Sensitive Leadership

December 4, 2013 by
Filed under: Leadership, People, Teamwork 

As we gain more responsibility in the workplace, there comes a time when that new responsibility changes from ‘getting more complex tasks’ to ‘being in charge of others’. Whether or not we are prepared for it, there comes a time when we are asked to take on a leadership role.

For most of us, that transition to a leadership role doesn’t come with any reasonable guidance for how we should tackle our new responsibility. Without guidance, our approach to leadership is primarily driven by our experience with the leaders that have influenced our lives to this point: our parents and older siblings, community leaders we may have been exposed to, or our current and previous bosses at work. It is a pretty safe bet that their approach to leadership was driven in the same manner, though their past experience and the school of hard knocks. Conscious consideration of which leadership approach can be most effective for a given situation is extremely rare, and for most people I have worked with, the notion of there even being different styles of leadership to choose from isn’t even on the radar.

Without that conscious consideration, it can be no surprise that we often stumble and fall in our leadership role, especially when we are just starting out. If you’ve been raised by overbearing parents or a heavy-handed boss, that’s the style you will associate with leadership, and it’s the style you will tend to use yourself. Similarly, if you’ve been neglected at home or worked in an environment where you have been left to your own devices, that’s what leadership means to you.

If you’ve had some combination of the above, well, there’s a good chance you have been confused about this whole leadership thing, given those mixed messages. You may have come to the conclusion that one style was more effective than the other, but it is unlikely you connected the dots to see that one style worked better than the other because it better matched your needs in that particular situation. Instead, you probably concluded that one of those people setting examples was simply a better leader.

The most effective leaders are aware that there are different approaches to leadership that can be taken, and select their approach with a sensitivity to the needs of the people being led.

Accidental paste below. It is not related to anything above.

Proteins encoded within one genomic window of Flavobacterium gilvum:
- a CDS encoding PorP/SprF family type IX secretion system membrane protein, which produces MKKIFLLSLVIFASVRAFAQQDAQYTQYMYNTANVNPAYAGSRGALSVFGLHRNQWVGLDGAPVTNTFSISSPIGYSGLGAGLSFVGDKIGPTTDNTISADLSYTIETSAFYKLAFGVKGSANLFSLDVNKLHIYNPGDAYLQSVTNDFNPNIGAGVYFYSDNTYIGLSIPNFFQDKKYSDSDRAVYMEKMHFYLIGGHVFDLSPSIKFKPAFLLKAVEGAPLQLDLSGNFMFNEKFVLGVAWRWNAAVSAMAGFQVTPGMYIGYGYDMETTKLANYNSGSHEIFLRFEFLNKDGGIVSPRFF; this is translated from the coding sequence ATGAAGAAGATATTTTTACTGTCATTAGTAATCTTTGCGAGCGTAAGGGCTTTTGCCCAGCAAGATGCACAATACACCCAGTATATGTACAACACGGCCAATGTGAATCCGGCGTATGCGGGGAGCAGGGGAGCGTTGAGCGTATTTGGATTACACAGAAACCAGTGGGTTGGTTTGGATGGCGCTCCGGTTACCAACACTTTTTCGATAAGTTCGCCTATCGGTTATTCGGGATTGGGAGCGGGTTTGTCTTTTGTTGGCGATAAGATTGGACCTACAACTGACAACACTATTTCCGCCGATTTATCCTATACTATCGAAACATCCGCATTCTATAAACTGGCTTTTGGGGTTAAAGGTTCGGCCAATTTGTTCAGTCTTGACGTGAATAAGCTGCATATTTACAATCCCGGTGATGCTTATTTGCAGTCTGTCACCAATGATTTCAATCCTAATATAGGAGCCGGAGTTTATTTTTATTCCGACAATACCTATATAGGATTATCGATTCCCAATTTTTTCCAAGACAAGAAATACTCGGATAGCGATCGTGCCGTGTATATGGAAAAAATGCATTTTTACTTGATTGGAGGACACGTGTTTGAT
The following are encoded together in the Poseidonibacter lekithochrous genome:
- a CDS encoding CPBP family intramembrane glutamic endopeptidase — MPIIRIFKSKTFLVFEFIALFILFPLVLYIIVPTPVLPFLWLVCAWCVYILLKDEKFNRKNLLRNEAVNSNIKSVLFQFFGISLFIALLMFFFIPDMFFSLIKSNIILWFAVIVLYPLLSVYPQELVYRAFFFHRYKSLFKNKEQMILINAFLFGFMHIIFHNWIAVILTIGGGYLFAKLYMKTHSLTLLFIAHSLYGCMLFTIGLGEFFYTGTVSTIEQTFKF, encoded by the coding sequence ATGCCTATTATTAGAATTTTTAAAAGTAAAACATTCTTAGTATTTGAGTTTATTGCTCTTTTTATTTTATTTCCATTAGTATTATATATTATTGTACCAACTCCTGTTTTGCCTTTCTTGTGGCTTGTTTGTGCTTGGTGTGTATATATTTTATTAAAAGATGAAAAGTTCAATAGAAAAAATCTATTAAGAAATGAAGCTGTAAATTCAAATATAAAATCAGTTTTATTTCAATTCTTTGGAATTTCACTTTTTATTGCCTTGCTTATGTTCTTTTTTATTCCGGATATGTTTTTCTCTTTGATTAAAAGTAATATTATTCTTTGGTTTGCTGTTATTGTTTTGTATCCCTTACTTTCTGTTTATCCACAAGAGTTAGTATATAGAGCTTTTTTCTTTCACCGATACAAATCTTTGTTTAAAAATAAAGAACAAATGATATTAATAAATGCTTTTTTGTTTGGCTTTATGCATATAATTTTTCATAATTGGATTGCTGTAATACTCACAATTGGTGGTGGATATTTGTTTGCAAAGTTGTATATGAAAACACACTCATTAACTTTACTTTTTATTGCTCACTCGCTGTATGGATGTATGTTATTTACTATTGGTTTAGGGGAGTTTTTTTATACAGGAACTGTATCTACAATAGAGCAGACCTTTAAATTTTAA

As an aside, if we take the term leadership and translate it to influencing others, it helps us see that this idea isn’t simply for someone leading subordinates in an organization or family, but applies anytime you are interested in influencing the actions and thoughts of others, regardless of the relative positions in the relationship. I can influence my mother in law, my son can influence me, I can influence a supplier, a client can influence me. In all situations, there are some approaches that are more effective than others, and conscious choice of that approach makes all the difference.

Think about your experience in a leadership role for a moment. There is a good chance that at least once you delegated some work to someone else only to be disappointed with the results.

Usually when this happens, we all tend to think first that the person that was supposed to do the work screwed up. In most instances it was probably possible in advance to either clarify the agreement on the work to be done to generate better results, or to come to the conclusion before the work starts that this really isn’t a task that should be delegated at all. In either case, it is really us as the delegator that screwed up, that has overreached in our expectations.

You see, in order to safely delegate a task to someone, they need to be in the highest state of readiness to do the work. They need a solid combination of willingness, ability to perform the task, and the confidence in that ability to get the job done. If even one of these characteristics is missing, delegation isn’t an appropriate leadership style to use at that point. They might need a deeper form of collaboration and engaged participation to do the work, or might simply have to be explicitly told exactly what needs to be done. Each of these is an adjustment to what might be a preferred style of leadership.

If we first consider the readiness of the person we are influencing, we can adjust our approach accordingly to get the results we desire. Unless we are always in the same sort of situation where the most appropriate leadership style happens to match the style we are most comfortable with (usually because of what we were exposed to in the past), our results might not be what we are looking for.

Rather than trying to figure out how the other person screwed up, look inward first to see if there are things you can change first. Lead with sensitivity. – JB

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